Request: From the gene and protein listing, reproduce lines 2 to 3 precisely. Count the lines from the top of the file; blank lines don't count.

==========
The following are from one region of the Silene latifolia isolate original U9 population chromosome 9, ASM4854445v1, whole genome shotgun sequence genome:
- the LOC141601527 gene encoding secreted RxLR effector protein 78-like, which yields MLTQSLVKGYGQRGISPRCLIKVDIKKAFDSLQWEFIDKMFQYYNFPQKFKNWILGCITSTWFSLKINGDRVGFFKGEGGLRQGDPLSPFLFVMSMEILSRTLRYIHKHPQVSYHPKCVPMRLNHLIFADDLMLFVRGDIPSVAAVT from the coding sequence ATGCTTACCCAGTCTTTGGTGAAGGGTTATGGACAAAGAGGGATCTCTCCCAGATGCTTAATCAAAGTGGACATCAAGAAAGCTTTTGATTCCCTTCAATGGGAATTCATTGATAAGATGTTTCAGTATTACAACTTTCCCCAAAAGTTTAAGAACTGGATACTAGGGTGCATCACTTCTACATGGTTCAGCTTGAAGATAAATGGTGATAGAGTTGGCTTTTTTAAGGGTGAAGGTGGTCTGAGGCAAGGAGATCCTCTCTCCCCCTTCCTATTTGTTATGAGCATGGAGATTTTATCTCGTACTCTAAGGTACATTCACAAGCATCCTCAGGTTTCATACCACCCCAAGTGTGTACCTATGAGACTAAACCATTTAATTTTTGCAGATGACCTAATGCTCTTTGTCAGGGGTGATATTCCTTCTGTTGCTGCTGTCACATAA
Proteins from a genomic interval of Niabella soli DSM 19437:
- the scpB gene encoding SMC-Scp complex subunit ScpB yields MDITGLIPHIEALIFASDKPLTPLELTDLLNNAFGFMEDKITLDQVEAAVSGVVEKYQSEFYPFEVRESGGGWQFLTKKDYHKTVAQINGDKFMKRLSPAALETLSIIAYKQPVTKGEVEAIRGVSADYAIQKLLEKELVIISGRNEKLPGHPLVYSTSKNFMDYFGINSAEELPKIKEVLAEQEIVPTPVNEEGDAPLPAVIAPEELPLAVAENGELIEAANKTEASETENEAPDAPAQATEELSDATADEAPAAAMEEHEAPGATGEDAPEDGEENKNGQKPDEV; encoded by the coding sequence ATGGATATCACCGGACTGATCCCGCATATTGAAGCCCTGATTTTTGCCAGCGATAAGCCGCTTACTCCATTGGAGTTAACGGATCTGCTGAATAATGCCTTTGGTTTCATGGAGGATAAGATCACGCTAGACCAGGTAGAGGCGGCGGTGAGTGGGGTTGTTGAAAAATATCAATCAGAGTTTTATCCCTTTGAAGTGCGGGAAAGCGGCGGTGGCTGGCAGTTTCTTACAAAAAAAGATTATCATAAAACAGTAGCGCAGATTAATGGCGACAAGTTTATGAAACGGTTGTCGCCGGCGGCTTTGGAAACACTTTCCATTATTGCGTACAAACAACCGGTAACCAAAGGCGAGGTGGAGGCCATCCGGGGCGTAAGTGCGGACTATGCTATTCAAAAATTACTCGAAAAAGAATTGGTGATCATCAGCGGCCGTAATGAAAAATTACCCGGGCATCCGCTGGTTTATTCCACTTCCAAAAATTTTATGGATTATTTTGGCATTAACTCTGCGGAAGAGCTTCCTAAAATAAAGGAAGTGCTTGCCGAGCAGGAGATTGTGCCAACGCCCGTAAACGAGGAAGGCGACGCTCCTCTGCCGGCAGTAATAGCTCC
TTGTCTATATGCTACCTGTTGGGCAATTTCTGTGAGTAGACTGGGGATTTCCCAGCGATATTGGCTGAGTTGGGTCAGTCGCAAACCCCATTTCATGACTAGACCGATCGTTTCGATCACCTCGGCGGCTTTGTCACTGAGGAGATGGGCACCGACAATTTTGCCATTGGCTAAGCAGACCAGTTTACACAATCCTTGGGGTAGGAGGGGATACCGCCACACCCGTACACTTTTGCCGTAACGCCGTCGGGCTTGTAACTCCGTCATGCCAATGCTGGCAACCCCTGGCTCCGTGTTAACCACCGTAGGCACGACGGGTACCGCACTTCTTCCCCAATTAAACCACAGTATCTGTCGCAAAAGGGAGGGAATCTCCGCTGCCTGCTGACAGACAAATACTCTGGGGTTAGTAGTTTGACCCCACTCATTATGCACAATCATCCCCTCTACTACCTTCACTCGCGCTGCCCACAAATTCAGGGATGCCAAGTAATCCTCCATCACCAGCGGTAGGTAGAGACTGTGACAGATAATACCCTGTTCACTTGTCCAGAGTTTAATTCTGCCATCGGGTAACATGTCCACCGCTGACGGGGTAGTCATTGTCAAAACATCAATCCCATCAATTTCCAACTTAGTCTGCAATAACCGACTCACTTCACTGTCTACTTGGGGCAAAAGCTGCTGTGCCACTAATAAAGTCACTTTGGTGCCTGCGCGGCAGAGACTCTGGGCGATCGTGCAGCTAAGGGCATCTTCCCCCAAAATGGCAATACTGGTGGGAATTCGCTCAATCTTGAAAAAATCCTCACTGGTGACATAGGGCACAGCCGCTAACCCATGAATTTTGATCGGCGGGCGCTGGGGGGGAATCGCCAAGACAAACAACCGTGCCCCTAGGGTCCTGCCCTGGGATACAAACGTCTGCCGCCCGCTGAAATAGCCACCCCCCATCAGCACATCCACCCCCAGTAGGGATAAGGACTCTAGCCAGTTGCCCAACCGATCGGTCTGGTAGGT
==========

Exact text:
- the LOC141601527 gene encoding secreted RxLR effector protein 78-like, which yields MLTQSLVKGYGQRGISPRCLIKVDIKKAFDSLQWEFIDKMFQYYNFPQKFKNWILGCITSTWFSLKINGDRVGFFKGEGGLRQGDPLSPFLFVMSMEILSRTLRYIHKHPQVSYHPKCVPMRLNHLIFADDLMLFVRGDIPSVAAVT from the coding sequence ATGCTTACCCAGTCTTTGGTGAAGGGTTATGGACAAAGAGGGATCTCTCCCAGATGCTTAATCAAAGTGGACATCAAGAAAGCTTTTGATTCCCTTCAATGGGAATTCATTGATAAGATGTTTCAGTATTACAACTTTCCCCAAAAGTTTAAGAACTGGATACTAGGGTGCATCACTTCTACATGGTTCAGCTTGAAGATAAATGGTGATAGAGTTGGCTTTTTTAAGGGTGAAGGTGGTCTGAGGCAAGGAGATCCTCTCTCCCCCTTCCTATTTGTTATGAGCATGGAGATTTTATCTCGTACTCTAAGGTACATTCACAAGCATCCTCAGGTTTCATACCACCCCAAGTGTGTACCTATGAGACTAAACCATTTAATTTTTGCAGATGACCTAATGCTCTTTGTCAGGGGTGATATTCCTTCTGTTGCTGCTGTCACATAA
Proteins from a genomic interval of Niabella soli DSM 19437: